Yesterday I was refining my design for Endless Mode. It's a level within Firecracker Fight that's a perpetual onslaught, challenging you to survive as long as you can. This is in contrast to the finite 20 main levels where you can win, or lose and try again. Endless is more like a classic arcade game where you fight just to die with a better high score.
Though it's a single long level, it shouldn't and won't be plain and uniform like a bowl of mashed potatoes. There will be faster and slower bits, intense challenges and easy stretches, like, um, a plate of nachos. These are the distinct stages I'm working out now, the individual beans and jalapenos of the difficulty ramp.
After I gave numeric difficulty to each stage of the endless level, I drafted a concept for each one. It's a step toward the moment-to-moment details my team will need later, but for now it helps me visualize the variation and uncertainty facing the player as they progress.
It helps to remember that this type of level is meant to be played many times. As a player, you see first if you can handle it at all. Then you see if you can survive a minute. Then you make it to the end stage, and see how long you can keep going against maximum inhuman difficulty. These little descriptions aim to make an interesting landscape of choices the first time through, and a familiar place to traverse the hundredth. Something like this.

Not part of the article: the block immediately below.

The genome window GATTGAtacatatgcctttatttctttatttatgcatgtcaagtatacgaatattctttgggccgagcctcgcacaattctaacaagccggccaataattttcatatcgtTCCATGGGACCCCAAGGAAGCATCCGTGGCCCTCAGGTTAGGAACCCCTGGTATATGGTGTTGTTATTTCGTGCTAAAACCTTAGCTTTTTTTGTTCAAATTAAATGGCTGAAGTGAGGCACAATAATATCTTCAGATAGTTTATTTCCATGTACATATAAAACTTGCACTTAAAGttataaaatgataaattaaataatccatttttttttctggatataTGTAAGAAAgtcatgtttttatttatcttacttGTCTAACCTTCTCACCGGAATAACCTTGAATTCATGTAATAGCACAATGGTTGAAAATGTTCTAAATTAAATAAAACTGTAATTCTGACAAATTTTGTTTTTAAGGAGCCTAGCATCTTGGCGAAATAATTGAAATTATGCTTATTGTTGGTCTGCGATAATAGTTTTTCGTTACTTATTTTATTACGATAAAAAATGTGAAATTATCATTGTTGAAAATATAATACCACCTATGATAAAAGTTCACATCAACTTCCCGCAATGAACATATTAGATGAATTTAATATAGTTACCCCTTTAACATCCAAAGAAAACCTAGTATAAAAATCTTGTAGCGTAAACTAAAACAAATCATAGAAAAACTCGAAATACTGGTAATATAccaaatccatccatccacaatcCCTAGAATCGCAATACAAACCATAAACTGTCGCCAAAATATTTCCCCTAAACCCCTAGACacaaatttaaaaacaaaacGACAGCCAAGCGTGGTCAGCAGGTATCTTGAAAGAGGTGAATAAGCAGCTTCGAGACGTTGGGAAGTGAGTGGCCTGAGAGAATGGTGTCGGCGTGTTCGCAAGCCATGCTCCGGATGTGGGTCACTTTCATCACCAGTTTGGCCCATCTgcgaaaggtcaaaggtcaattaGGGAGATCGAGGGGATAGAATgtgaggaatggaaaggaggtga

It goes on to stage 50. In case you're wondering, I filled in all the difficulty and duration numbers first, interpreting my sketch of the difficulty ramp (see yesterday.) Then I went back through and wrote those Description summaries.
I started to lose steam toward the end. How do you keep making things new and interesting? I knew how it would end, and there were some clear ways to lead up to the final truly endless cycle. But there was a gap at stage 48. I remembered some advice: do it wrong first, then go back and fix it. For fun instead of something like "Tank endurance with car lanes," I dropped in "Atomic UFOs strafe the field." Survive that!
It made me laugh, always one of my goals, and that gave me the inspiration to draw it all out and see what emerged. So I drew a little box with doodles of how each stage would unfold. I left #48 blank. The varieties of horizontal and vertical sequences gave me another variation to try, like this.
Those clusters of trucks and tanks will give the player something new to think about, and distinguish this penultimate phase from the ones around it.
With that, it's close enough. The real fine-tuning comes after I specify the number and timing of enemies. More on that later.
That's all for today! Stay in touch and remember to subscribe for more like this, and news of upcoming game launches.
Low Five news. Privacy guaranteed. Cancel any old day.